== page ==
Downes’ ability to disguise his passes is what enhances his passing skills. He often gives the eyes to opponents. He fools them by directing them towards a particular area of the pitch, before quickly changing the direction of his body and playing a pass elsewhere.
Here, his eyes indicate that he is passing to the centre-back. This forces the opposition to move across the pitch, towards the direction of the ball. Downes then contracts his body and plays a line-breaking pass to his teammate, splitting the gap between those two defenders.
Long passing is where most of Downes’ trouble lies at. His vision isn’t bad but he struggles to execute them. He seems to release the ball at the wrong time and the weight of the pass isn’t quite right either. He has attempted 13 long passes this season and only completed 5 of them, at a mediocre rate of 38%. The focus should be on being more patient on the ball and wait for the opportunity to present itself, instead of forcing things. This will increase his long passing accuracy.
Downes is good at spotting the runs made by his teammates. He can identify the spaces and channels in which he should put the ball in. Again, his execution in these situations could improve but having the vision to spot these passes is a good sign.
Here, he sees his teammate make a run and point where he wants the ball to be played. Even though a defender is charging in on him, he maintains his composure and plays the pass.
Such passes are important in semi transitions and in situations where the defensive shape of the opponent is compromised. It is pleasant to see that Downes has this kind of a pass in his locker.
Another problem for Downes would be his reliance on the right foot. He isn’t particularly two-footed and this limits his passing ability. Working on his left foot would improve not only his passing but his overall game as well. After all, being two-footed hasn’t ever hurt anybody.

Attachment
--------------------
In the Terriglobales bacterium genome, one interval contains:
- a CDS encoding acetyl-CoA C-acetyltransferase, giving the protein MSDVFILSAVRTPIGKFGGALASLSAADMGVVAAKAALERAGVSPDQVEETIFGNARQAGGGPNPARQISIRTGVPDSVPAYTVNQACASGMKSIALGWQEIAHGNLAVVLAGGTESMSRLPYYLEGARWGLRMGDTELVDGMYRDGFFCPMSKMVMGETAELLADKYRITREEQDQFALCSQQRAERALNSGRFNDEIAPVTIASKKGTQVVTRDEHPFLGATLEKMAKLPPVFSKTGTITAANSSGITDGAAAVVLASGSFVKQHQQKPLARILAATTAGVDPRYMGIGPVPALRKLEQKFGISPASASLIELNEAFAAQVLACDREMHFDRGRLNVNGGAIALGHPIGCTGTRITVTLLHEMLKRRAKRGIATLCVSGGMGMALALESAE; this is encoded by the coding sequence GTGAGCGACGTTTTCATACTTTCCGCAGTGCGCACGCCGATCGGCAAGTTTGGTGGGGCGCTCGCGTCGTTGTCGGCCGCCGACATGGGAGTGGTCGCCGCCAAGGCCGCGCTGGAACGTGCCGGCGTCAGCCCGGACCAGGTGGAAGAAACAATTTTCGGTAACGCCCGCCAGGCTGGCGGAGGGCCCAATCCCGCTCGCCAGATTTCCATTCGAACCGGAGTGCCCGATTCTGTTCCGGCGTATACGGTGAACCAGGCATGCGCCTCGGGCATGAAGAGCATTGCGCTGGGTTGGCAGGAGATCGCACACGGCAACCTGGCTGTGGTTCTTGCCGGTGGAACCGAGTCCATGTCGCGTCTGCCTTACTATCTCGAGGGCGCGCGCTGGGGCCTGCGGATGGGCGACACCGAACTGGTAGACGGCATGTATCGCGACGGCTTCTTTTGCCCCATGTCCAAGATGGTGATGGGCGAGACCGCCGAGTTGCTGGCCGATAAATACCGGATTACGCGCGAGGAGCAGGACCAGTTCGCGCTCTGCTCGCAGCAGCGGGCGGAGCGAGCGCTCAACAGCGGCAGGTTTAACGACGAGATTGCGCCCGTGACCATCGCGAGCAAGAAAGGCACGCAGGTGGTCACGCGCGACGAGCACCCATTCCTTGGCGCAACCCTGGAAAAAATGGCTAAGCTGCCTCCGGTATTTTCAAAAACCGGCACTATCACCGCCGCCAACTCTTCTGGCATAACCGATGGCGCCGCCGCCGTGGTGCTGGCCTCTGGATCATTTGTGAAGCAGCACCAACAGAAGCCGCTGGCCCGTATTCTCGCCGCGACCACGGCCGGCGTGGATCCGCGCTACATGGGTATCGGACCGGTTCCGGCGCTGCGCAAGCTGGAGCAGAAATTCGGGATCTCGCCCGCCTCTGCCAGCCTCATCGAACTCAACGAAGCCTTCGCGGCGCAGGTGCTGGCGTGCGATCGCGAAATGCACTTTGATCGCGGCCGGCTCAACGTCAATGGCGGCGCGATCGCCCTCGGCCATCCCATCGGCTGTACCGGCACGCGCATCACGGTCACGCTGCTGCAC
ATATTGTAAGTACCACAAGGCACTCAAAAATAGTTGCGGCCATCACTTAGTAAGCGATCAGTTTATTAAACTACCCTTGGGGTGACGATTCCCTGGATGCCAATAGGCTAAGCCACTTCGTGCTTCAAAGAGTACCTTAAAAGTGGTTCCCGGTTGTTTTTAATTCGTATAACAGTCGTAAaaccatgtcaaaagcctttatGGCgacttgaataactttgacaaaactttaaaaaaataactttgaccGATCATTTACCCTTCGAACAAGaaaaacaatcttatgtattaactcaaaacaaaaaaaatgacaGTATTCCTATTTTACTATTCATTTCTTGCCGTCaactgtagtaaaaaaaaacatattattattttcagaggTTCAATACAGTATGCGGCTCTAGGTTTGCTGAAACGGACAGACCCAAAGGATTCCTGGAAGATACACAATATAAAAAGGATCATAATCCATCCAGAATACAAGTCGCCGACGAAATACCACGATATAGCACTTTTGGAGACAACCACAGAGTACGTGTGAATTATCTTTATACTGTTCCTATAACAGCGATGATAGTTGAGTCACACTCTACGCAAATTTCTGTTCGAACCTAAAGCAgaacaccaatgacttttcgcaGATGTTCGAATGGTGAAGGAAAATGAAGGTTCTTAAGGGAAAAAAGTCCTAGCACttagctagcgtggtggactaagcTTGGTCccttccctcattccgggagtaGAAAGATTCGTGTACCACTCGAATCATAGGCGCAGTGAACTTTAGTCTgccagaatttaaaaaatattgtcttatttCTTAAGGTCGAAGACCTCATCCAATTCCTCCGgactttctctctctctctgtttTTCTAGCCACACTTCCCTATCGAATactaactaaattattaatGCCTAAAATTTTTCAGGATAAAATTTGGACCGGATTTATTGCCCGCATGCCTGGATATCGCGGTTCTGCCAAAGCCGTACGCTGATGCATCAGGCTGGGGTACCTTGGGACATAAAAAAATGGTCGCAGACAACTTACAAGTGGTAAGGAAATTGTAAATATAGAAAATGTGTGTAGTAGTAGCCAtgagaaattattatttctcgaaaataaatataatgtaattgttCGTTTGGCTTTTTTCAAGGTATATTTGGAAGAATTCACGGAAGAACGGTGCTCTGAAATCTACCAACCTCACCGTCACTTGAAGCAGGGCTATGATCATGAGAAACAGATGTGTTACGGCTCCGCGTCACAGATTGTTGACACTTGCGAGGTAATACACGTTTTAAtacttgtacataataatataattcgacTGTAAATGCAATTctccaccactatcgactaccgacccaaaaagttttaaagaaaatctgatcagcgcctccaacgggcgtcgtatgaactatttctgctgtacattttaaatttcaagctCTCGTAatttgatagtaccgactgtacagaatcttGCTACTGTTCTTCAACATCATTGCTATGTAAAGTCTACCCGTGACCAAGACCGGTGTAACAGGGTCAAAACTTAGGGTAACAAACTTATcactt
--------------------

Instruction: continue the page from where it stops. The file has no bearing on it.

His ball progression isn’t impressive, but that’s partly down to his role in the team. He does make 4.01 progressive passes per 90. While this may look great at first, it should be known that this only ranks him in the 35th percentile. He doesn’t make a lot of incisive passes either. Only one of his passes have led to a shot this season.
But he makes 0.77 progressive runs per 90. Conversely, this might not seem impressive, but he ranks in the 50th percentile in this statistic. Downes’ dribbling is relatively decent. He isn’t a great ball carrier, but not a bad one either. He attempts 2.54 dribbles per 90, with a succession rate of 65.8%. Having a high centre of gravity makes it difficult for him to maintain close control of the ball. He isn’t able to protect the ball as much as he’d like to when running with the ball. He doesn’t always select the best route while dribbling and thus often runs into a wall of defenders. This results in frequent and unnecessary turnovers. He’s much more comfortable at sitting deep and making his team tick than being adventurous up the pitch.
This clearly shows that Flynn Downes’ profile as a midfielder is that of a screener rather than a creator.
Off the ball
Generally, Downes seems to have good spatial awareness. Just like he does on the attacking end, he’s able to identify spaces on the defensive end as well. There are some moments where he loses focus and takes up the wrong position though. He’s also able to track his man’s movement around the pitch fairly well, but there are some lapses here too.
Downes is quite mobile on the pitch and this can be seen in his pressing. He is aggressive and often commits into a challenge. These are all important traits, but the problem here is he can sometimes be a little too aggressive. Every so often, he leaves his position and goes out to press an opponent. This leaves space in behind, which can be detrimental to his team.
Here, Downes goes to press an opponent who isn’t in a dangerous area, which leaves space in behind. Two other opponents are lurking around and they immediately take advantage of this opportunity by occupying the vacated space.